A similar delusion can be seen in the section on agriculture, in which the authors state that Pakistan needs to formulate a new agricultural policy that redistributes arable land to millions of landless rural families. Again, why would the landed elite sitting in the assemblies pass such legislation? The section on labour productivity and well-being also makes suggestions to the state to uplift the skills and education of the workforce as well as the conditions of the workplace. The section on demands remains abstract as it does not provide answers on how to achieve them.

The section makes it appear to be a question of will on the part of the political elite, ignoring the clash of the class background and interests of this elite with such demands. Similarly, the section on women states what the bourgeois state needs to do with regards to the oppression of women – but fails to pave the way to the materialisation of such demands. The section on the ‘short-term measures’ demands that the state should support the population in these difficult times and impose direct taxes on wealth, assets and higher incomes. As stated above, none of the demands that benefit the many and not the few, or disrupt the capitalist patriarchal order, are going to be granted without waging a struggle for their materialisation.

Nonetheless, the suggestion to make the banking sector’s principal function one that is “developmental” has to be the most ridiculous – and also leaves out the question who is to benefit from this “development”.


In short, whilst many of the critical observations made in the AWP paper point to real problems and issues, the conclusions proposed are mostly delusional, reformist and utopian. The underlying assumption throughout the paper is that the existing Pakistani state can be transformed into an instrument that serves the people and not “just” the ruling elite and imperialist powers. The paper appears to be aimed at showing the state that this is the proposed “progressive” path.

To put such faith and trust in the Pakistani state reveals a failure to recognise the bourgeois nature of that state. The authors, in true reformist spirit, have made proposals to amend this bourgeois state from within. They do not even allude to the idea of workers waging a struggle to win these rights and eventually taking power. The questions of mobilising the party cadres for the pursuit of these democratic rights and elevating the level of consciousness of the class simply do not occur to them (at least the paper makes it appear so), which is why they do not propose a programme of action for workers taking power.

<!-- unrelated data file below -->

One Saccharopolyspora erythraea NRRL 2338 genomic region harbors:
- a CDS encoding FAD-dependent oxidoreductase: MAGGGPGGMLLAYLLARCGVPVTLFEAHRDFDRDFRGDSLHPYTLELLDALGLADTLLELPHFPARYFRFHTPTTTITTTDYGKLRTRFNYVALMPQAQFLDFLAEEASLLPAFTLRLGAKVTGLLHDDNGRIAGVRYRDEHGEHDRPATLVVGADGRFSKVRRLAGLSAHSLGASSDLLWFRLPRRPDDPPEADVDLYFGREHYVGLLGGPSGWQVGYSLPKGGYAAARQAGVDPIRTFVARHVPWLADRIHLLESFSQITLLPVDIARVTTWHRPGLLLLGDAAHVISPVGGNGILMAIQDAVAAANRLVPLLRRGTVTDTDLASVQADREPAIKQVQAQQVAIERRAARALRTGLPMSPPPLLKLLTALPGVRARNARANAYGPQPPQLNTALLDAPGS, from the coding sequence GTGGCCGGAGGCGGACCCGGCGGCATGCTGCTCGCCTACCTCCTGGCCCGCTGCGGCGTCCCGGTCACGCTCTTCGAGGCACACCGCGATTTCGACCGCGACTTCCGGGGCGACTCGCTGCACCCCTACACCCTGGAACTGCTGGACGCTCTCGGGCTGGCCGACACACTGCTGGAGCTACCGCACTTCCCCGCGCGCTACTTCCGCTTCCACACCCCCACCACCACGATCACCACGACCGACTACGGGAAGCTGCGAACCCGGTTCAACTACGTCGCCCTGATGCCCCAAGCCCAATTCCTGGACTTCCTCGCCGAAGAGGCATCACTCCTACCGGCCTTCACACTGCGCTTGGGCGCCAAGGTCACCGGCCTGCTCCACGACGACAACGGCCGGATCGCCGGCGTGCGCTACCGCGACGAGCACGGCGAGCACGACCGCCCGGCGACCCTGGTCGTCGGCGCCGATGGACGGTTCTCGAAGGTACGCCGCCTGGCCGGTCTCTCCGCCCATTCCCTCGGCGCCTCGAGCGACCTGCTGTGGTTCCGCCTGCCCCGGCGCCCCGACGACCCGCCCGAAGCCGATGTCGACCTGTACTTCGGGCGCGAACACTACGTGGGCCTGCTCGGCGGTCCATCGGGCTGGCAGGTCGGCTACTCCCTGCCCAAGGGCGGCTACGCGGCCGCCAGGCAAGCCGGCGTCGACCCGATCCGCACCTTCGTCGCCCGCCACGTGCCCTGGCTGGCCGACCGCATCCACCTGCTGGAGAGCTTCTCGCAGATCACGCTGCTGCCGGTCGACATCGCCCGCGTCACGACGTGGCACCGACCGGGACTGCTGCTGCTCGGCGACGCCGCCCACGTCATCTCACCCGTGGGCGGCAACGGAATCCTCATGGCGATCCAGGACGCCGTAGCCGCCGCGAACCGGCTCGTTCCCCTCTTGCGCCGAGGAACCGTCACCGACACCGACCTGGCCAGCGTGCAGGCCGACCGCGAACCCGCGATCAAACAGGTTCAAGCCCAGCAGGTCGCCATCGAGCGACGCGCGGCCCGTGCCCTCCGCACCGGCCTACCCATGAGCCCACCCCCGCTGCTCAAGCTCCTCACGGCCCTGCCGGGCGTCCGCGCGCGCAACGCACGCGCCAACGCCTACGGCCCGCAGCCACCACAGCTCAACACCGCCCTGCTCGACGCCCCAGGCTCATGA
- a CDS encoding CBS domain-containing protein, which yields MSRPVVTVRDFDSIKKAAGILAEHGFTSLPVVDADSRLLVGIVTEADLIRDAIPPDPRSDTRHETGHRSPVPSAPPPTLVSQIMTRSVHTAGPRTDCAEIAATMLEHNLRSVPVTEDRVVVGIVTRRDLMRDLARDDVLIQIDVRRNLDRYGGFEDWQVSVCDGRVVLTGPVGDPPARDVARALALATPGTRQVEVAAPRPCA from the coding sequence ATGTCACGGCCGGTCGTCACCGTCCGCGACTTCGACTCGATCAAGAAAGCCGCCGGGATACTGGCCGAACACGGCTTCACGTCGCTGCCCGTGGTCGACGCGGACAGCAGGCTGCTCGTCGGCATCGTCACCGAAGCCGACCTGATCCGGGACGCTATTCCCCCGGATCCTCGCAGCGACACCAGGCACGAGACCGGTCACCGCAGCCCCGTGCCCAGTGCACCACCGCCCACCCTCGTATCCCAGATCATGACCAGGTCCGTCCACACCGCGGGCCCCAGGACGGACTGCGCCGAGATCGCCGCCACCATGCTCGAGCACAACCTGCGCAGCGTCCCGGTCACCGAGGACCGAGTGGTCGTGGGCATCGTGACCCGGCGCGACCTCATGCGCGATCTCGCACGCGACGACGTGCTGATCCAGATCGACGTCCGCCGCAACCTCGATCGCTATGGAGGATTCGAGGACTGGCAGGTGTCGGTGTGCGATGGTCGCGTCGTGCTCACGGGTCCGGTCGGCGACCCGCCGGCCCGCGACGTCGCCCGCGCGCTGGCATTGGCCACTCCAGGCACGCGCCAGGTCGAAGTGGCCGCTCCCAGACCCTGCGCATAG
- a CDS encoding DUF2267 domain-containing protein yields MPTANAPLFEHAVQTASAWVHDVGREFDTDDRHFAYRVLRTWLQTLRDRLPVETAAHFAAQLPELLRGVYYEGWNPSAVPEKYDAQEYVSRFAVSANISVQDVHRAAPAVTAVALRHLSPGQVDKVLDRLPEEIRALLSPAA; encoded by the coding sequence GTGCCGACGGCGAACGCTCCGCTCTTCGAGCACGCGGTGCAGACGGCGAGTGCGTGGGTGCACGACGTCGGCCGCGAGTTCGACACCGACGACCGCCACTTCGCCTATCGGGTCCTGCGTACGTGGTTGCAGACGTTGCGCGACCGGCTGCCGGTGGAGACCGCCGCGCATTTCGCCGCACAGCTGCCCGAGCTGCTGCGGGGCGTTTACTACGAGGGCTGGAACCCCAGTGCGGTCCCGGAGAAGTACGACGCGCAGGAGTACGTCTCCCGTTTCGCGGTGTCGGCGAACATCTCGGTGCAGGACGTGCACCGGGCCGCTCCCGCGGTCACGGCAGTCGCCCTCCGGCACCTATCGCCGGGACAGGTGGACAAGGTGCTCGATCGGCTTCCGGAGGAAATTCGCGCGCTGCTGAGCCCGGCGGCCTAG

Thus, the short-term and medium-to-long-term measures all speak of actions that the state can take. For example, it could make “legal reforms to ensure that the fundamental basis of mineral, water and other natural extraction and other natural resources must be their use value to local communities and the wider working public”. The paper grants all the agency to the state (which, mind you, is still bourgeois in its nature) and does not consider the possibility of the urban and rural poor and the working class having the agency to enforce such democratic reforms.

All this time and energy has been spent on penning a paper for a bourgeois state that is anyways not going to pay any heed to what the Left has to say. What would have been more useful would have been for the AWP to invest such resources in developing a programme of action for the working class that paves the path for the workers to take control in the immediate sense of democratic demands and finally take power by overthrowing the bourgeoisie.

We should have nothing against making democratic or social demands on the bourgeois state, but such demands should be formulated bearing in mind the bourgeois nature of the state and that the Left would have to mobilise to fight for them. By contrast, the paper has throughout assumed the state to be a neutral institution that can be moulded into one that cares for all of its population and would suddenly realise after reading the paper that it needs to grant the masses their rights.

Leftists need to do away with such reformist delusions about the nature and class character of the state. Rather, we need to focus our energies on building a truly democratic-centralist revolutionary party that mobilises its cadres to fight for democratic rights within bourgeois democracies and thereby prepare the class to fight the ultimate war against the ruling classes to seize the means of production.